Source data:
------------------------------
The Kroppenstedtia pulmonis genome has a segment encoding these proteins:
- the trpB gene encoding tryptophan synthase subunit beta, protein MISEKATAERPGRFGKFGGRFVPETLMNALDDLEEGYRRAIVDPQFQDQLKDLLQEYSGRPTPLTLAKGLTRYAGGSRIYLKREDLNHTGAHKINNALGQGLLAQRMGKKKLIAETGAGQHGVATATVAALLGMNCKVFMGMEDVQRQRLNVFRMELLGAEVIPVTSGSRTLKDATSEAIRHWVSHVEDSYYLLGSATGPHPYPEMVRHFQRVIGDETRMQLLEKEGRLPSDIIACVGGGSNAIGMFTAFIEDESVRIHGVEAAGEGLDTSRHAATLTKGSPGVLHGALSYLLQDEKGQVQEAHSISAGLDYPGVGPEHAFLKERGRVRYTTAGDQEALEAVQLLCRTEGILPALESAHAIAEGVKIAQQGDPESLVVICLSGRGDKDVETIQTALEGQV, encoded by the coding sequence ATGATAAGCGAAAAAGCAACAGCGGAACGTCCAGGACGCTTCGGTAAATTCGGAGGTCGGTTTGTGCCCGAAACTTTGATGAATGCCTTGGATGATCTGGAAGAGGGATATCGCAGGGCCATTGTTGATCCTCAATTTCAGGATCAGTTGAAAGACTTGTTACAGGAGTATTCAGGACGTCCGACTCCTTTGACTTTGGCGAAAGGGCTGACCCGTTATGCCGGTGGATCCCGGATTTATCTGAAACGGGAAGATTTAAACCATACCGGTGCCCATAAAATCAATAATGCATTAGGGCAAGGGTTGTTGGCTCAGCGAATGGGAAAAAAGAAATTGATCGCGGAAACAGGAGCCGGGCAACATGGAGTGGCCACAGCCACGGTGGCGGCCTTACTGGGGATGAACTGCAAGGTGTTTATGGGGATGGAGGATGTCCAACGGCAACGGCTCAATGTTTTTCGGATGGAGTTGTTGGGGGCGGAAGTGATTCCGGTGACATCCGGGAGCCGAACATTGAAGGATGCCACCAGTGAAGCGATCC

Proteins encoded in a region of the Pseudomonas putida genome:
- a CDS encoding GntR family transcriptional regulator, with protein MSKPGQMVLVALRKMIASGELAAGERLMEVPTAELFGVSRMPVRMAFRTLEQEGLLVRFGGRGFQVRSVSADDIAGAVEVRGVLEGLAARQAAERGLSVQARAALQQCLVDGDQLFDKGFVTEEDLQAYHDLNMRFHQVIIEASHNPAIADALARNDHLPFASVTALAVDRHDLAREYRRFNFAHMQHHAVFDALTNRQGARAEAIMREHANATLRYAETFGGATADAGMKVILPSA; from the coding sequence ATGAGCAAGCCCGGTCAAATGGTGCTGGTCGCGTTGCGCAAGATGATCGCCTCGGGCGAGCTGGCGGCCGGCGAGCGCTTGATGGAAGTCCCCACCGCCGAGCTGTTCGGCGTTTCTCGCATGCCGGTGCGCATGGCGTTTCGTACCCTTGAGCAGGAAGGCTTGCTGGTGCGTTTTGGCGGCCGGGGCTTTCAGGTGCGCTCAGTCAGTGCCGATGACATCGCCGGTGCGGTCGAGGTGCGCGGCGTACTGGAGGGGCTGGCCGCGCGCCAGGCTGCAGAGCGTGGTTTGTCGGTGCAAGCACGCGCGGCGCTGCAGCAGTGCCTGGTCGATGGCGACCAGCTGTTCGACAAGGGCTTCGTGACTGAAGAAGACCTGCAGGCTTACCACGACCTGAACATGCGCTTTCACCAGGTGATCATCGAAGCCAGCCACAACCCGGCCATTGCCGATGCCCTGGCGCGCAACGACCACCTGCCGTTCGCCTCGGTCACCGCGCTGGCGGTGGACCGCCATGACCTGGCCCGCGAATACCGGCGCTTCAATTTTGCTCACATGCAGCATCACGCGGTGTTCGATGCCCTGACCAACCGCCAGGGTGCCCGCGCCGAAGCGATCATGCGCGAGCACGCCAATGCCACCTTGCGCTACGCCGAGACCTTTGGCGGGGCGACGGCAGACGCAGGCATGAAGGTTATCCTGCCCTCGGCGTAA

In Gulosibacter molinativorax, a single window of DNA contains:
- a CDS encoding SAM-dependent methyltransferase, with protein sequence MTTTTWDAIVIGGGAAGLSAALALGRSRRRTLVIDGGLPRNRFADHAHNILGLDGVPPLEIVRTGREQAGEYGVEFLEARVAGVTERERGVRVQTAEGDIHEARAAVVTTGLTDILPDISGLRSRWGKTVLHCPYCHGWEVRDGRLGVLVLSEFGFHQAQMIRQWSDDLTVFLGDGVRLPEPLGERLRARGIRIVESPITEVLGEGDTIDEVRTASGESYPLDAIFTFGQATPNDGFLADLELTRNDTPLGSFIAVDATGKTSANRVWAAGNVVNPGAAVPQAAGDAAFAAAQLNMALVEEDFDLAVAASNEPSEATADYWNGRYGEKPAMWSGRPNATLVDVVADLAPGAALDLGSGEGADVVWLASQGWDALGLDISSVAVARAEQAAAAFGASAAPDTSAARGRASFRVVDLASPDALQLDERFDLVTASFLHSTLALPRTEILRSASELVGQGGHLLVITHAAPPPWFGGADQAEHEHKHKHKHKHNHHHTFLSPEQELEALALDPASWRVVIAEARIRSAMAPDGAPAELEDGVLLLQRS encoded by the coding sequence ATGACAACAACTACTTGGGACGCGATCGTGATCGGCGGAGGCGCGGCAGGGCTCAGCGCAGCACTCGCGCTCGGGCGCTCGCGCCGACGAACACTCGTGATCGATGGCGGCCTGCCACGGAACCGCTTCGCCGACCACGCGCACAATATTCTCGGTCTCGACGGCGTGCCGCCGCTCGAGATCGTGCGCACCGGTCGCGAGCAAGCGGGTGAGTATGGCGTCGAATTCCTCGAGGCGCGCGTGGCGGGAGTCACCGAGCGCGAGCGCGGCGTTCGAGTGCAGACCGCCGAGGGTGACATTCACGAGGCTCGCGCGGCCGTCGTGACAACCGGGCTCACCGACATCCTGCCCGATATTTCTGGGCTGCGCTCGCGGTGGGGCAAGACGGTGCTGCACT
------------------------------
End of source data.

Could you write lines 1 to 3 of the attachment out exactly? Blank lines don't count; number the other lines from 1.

The Kroppenstedtia pulmonis genome has a segment encoding these proteins:
- the trpB gene encoding tryptophan synthase subunit beta, protein MISEKATAERPGRFGKFGGRFVPETLMNALDDLEEGYRRAIVDPQFQDQLKDLLQEYSGRPTPLTLAKGLTRYAGGSRIYLKREDLNHTGAHKINNALGQGLLAQRMGKKKLIAETGAGQHGVATATVAALLGMNCKVFMGMEDVQRQRLNVFRMELLGAEVIPVTSGSRTLKDATSEAIRHWVSHVEDSYYLLGSATGPHPYPEMVRHFQRVIGDETRMQLLEKEGRLPSDIIACVGGGSNAIGMFTAFIEDESVRIHGVEAAGEGLDTSRHAATLTKGSPGVLHGALSYLLQDEKGQVQEAHSISAGLDYPGVGPEHAFLKERGRVRYTTAGDQEALEAVQLLCRTEGILPALESAHAIAEGVKIAQQGDPESLVVICLSGRGDKDVETIQTALEGQV, encoded by the coding sequence ATGATAAGCGAAAAAGCAACAGCGGAACGTCCAGGACGCTTCGGTAAATTCGGAGGTCGGTTTGTGCCCGAAACTTTGATGAATGCCTTGGATGATCTGGAAGAGGGATATCGCAGGGCCATTGTTGATCCTCAATTTCAGGATCAGTTGAAAGACTTGTTACAGGAGTATTCAGGACGTCCGACTCCTTTGACTTTGGCGAAAGGGCTGACCCGTTATGCCGGTGGATCCCGGATTTATCTGAAACGGGAAGATTTAAACCATACCGGTGCCCATAAAATCAATAATGCATTAGGGCAAGGGTTGTTGGCTCAGCGAATGGGAAAAAAGAAATTGATCGCGGAAACAGGAGCCGGGCAACATGGAGTGGCCACAGCCACGGTGGCGGCCTTACTGGGGATGAACTGCAAGGTGTTTATGGGGATGGAGGATGTCCAACGGCAACGGCTCAATGTTTTTCGGATGGAGTTGTTGGGGGCGGAAGTGATTCCGGTGACATCCGGGAGCCGAACATTGAAGGATGCCACCAGTGAAGCGATCC

Proteins encoded in a region of the Pseudomonas putida genome: